The study included 2,930 Black and white adults, ages 45 and older, from the REasons for Geographic and Racial Disparities in Stroke (REGARDS) study, who were selected using mail and telephone outreach from 2003-2007 and a second visit completed in 2013-2016. Participants with high blood pressure, defined as ?130/80 mm Hg, were excluded, leaving only those who were free from hypertension at the start of the study. Researchers examined the association of high and low LS7 scores with the risk of developing high blood pressure within 10 years.
The LS7 is a measure of a person’s overall cardiovascular health. The tool incorporates seven known lifestyle behaviors and health risk factors — body mass index; diet; smoking; physical activity; and blood pressure, cholesterol and blood sugar levels — into a single metric to estimate cardiovascular risk. The highest possible LS7 score is 14, and there are three rankings for cardiovascular health: 10 to 14 is ideal; 5 to 9 is average; and 0 to 4 is poor.
Among 2,930 participants without high blood pressure (20% Black adults, 80% white adults), the median LS7 total score was in the “average category” (9 points).
Over about a 9-year follow-up, 42% of participants developed high blood pressure. The incidence in Black adults was 52% in women and 50% in men; and among white adults, 37% of women and 42% of men developed high blood pressure. Each one-point higher LS7 score correlated with a 6% lower risk of high blood pressure. (This result was a graded response that occurred continuously across the entire LS7 spectrum – from poor to ideal LS7 scores.) No significant difference was seen by race or sex.
The same results were produced in two separate analyses: one using the 2017 ACC/AHA updated guideline for high blood pressure of ?130/80 mm Hg, and the other using the previous high blood pressure criteria of ?140/90 mm Hg.
“Among middle-aged people without hypertension, there is still a huge benefit to seeking optimal cardiovascular health,” Plante said. “These findings support the current clinical practice recommendations of lifestyle modifications such as eating better, quitting smoking and maintaining a healthy weight to all people, including those without high blood pressure.”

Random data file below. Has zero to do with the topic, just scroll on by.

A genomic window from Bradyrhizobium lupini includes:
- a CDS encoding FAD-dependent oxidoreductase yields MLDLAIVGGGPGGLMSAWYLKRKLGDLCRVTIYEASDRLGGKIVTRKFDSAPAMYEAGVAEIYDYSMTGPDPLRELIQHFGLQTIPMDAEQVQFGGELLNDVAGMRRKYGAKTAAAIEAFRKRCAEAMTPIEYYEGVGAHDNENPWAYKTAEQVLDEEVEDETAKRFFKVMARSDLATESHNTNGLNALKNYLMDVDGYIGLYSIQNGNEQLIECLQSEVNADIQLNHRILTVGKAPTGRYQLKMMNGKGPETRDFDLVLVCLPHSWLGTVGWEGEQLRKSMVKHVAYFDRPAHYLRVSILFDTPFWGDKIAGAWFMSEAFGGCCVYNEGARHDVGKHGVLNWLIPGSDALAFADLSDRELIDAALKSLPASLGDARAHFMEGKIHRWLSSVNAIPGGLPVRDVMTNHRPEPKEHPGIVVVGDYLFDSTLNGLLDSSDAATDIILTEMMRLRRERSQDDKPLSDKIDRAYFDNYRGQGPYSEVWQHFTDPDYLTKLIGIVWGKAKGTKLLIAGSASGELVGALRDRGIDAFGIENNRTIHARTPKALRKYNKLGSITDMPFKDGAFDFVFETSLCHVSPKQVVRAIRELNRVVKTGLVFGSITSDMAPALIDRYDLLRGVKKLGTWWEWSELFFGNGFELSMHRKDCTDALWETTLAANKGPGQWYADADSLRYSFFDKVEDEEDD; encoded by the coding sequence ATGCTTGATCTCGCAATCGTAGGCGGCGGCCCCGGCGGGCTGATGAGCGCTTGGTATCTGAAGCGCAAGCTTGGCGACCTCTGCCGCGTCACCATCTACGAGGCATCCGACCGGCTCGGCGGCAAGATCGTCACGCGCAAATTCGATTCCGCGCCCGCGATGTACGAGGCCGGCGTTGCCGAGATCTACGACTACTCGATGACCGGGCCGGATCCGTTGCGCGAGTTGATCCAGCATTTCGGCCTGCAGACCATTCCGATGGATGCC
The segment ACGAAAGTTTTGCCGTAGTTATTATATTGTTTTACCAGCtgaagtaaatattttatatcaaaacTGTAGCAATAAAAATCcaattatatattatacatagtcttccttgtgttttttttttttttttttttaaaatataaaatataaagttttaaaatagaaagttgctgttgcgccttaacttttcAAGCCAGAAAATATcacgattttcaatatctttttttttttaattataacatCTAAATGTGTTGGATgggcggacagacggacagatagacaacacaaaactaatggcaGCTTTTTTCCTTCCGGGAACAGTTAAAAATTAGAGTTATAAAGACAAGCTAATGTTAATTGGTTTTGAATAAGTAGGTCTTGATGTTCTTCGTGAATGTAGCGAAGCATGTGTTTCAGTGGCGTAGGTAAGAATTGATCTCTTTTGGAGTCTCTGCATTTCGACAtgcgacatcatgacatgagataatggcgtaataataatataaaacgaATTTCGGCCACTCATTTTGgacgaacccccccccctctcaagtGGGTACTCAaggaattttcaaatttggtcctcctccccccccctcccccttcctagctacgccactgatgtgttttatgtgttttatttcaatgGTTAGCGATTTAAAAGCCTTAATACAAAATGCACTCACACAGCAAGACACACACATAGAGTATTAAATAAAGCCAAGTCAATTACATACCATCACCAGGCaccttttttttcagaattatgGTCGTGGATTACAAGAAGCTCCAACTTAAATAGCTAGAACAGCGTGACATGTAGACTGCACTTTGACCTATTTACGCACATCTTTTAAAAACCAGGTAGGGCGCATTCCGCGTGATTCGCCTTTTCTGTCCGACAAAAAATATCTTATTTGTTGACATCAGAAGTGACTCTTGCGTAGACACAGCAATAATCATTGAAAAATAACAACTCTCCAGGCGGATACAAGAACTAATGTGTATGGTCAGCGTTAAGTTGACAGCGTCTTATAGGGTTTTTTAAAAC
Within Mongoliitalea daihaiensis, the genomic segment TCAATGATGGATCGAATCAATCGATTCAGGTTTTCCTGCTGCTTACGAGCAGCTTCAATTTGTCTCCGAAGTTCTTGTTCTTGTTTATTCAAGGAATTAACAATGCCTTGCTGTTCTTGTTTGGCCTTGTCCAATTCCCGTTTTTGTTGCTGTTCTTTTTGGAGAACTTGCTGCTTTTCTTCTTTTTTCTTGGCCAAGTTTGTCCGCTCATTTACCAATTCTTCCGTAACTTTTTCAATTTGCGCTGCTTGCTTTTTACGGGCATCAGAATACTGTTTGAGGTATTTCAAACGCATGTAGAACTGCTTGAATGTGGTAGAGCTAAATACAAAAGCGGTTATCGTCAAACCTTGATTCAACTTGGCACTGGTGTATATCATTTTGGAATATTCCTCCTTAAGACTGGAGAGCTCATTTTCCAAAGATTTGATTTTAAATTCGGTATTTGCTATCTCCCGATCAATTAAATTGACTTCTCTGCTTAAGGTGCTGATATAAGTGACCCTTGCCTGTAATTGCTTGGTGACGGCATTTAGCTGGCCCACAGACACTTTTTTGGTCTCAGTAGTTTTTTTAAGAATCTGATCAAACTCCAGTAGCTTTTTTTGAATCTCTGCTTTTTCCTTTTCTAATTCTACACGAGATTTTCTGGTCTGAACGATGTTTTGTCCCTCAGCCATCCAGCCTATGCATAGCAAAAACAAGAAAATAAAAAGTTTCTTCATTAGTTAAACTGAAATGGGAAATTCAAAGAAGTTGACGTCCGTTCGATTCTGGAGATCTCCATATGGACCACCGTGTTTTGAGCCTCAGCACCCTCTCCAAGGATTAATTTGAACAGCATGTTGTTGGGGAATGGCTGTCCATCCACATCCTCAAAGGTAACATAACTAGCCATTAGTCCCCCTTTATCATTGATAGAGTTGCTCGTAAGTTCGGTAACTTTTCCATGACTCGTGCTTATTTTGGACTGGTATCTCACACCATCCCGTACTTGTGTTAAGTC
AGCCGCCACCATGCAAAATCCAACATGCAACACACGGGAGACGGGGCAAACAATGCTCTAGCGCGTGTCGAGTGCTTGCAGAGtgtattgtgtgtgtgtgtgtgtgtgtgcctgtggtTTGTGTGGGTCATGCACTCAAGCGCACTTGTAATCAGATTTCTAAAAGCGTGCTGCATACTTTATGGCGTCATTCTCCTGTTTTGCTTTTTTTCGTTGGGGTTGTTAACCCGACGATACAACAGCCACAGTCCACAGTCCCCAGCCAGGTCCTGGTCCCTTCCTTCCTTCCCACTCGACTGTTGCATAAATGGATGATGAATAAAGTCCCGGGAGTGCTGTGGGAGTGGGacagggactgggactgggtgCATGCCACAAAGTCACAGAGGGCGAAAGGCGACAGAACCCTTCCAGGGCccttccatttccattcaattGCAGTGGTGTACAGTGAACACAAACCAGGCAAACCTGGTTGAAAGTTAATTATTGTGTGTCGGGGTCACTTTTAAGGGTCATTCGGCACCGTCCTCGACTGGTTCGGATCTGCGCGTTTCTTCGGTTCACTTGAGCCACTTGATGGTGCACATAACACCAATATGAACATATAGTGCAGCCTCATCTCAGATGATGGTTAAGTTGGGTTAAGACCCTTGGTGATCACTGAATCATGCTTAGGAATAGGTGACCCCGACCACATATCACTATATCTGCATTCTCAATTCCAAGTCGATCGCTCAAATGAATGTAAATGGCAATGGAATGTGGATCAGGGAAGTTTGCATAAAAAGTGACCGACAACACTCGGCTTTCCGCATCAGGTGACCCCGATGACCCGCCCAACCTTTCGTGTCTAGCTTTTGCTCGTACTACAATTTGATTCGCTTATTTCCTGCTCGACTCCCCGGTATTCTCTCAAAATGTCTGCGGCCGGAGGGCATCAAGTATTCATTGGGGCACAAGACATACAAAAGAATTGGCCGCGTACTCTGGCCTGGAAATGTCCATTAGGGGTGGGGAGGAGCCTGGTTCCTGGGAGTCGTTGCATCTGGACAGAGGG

The finding is especially important for Black Americans, who have the highest rate of high blood pressure among any group in the world and develop the condition at a younger age and with more severity.
“Focusing on a patient-centered approach can potentially optimize cardiovascular health among Black and white patients alike,” Plante said. “We recommend tailoring step-wise health improvement and lifestyle changes for patients. For example, patients might not be receptive to quitting smoking today; however, if they are receptive to getting more exercise today, that would be a one-point LS7 score improvement.”
The study is limited in that it only points to an association between LS7 scores and risk of developing high blood pressure. The next step is to conduct a randomized trial to confirm improving LS7 scores can help reduce the risk of high blood pressure.
“It’s encouraging to see that the benefits of greater cardiovascular health, as measured by Life’s Simple 7, extend to lower rates of hypertension in adults. This suggests that optimizing the behavioral risk factors central to Life’s Simple 7 could be an important way for patients to manage their risk factors,” said Donald Lloyd-Jones, M.D., Sc.M., FAHA, chair of the department of preventive medicine at Northwestern University, AHA President-elect and part of the group that developed the Life’s Simple 7 scale and criteria. “If we can reach more people in younger and middle age with this type of lifestyle assessment, we could be looking at strong improvements in health overall.”